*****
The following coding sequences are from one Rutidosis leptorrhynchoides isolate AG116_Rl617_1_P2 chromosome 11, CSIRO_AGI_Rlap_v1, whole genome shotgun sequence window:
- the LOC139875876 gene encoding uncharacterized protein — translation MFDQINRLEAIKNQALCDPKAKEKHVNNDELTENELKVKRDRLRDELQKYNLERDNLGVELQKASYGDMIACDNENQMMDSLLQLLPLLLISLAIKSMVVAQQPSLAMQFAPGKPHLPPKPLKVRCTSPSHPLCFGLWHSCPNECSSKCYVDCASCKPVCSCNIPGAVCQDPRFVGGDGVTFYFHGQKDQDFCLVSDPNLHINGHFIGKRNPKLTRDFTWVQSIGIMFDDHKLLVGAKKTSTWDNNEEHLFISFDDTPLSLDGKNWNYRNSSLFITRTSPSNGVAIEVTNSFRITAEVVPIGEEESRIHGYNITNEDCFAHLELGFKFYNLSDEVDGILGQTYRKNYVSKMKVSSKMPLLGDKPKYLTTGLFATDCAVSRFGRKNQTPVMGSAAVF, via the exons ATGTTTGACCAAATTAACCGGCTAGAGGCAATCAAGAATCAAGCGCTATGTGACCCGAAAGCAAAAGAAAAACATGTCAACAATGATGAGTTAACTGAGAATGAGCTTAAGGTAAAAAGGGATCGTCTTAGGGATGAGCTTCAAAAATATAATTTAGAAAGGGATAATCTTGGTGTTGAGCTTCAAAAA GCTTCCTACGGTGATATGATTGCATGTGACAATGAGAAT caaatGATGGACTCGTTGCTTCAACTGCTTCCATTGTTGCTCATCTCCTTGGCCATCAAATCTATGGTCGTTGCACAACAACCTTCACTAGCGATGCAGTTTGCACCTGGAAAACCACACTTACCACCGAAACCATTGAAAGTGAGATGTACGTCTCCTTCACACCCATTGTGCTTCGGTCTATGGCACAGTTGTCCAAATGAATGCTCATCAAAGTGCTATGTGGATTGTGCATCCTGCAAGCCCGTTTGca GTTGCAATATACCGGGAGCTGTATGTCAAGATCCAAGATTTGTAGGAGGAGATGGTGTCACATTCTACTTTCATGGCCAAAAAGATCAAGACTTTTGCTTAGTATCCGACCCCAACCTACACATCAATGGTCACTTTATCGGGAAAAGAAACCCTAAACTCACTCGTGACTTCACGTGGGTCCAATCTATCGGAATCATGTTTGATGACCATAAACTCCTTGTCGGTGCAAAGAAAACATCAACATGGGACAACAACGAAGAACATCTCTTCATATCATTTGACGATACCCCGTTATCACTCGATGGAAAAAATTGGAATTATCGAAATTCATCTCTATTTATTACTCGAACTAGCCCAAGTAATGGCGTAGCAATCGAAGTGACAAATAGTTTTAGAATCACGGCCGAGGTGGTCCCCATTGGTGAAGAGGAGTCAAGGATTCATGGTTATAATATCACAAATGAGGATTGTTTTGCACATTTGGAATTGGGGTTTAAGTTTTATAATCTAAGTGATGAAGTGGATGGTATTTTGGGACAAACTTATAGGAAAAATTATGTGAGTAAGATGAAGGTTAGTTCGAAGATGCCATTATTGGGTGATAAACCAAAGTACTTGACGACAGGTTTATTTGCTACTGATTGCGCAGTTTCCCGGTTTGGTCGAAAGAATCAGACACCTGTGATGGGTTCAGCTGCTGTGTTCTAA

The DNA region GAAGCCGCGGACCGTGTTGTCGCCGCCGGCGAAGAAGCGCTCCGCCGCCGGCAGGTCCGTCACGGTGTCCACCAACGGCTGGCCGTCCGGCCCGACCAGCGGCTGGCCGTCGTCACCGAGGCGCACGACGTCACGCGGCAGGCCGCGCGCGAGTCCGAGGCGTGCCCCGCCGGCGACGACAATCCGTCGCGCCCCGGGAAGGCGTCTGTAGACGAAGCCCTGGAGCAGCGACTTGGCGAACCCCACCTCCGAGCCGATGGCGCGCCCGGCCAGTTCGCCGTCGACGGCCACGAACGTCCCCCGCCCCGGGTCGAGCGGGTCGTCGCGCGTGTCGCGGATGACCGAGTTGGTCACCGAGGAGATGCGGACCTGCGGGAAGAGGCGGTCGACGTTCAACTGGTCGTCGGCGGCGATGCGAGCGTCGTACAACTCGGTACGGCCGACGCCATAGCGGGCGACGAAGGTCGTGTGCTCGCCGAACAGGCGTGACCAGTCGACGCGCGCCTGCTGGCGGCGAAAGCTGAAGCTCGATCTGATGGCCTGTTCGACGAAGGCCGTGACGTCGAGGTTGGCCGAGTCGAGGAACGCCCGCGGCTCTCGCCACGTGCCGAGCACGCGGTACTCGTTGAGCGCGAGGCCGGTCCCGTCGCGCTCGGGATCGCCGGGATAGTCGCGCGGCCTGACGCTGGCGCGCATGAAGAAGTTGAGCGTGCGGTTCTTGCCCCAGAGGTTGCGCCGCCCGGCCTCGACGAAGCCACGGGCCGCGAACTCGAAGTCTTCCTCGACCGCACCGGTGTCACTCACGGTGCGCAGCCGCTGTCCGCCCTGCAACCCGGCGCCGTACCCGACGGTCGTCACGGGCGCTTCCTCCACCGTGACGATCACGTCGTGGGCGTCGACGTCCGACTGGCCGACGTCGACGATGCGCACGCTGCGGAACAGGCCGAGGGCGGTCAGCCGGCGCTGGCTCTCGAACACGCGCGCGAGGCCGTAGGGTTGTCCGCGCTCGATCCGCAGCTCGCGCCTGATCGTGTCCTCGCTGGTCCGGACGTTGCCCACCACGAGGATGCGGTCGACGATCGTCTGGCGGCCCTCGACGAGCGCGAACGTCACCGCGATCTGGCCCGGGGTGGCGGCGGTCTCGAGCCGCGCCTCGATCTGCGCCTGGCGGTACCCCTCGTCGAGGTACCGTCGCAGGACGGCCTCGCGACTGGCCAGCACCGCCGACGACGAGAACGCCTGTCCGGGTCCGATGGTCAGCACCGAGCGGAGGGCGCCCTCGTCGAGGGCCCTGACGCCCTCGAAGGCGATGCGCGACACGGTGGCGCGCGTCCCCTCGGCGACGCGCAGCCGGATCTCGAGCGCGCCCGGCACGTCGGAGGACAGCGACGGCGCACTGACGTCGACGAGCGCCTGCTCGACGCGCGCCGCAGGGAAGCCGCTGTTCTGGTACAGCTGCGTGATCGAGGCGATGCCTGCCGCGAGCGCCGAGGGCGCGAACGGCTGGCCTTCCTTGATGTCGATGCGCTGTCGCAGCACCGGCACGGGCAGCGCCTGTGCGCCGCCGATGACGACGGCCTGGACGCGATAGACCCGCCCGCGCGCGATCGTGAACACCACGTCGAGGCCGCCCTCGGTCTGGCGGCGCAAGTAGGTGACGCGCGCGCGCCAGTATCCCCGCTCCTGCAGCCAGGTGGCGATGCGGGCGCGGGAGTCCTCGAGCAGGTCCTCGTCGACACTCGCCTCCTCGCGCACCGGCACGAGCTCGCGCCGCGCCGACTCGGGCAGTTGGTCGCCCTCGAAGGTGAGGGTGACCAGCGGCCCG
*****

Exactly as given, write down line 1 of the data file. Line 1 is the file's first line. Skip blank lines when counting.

The following coding sequences are from one Rutidosis leptorrhynchoides isolate AG116_Rl617_1_P2 chromosome 11, CSIRO_AGI_Rlap_v1, whole genome shotgun sequence window: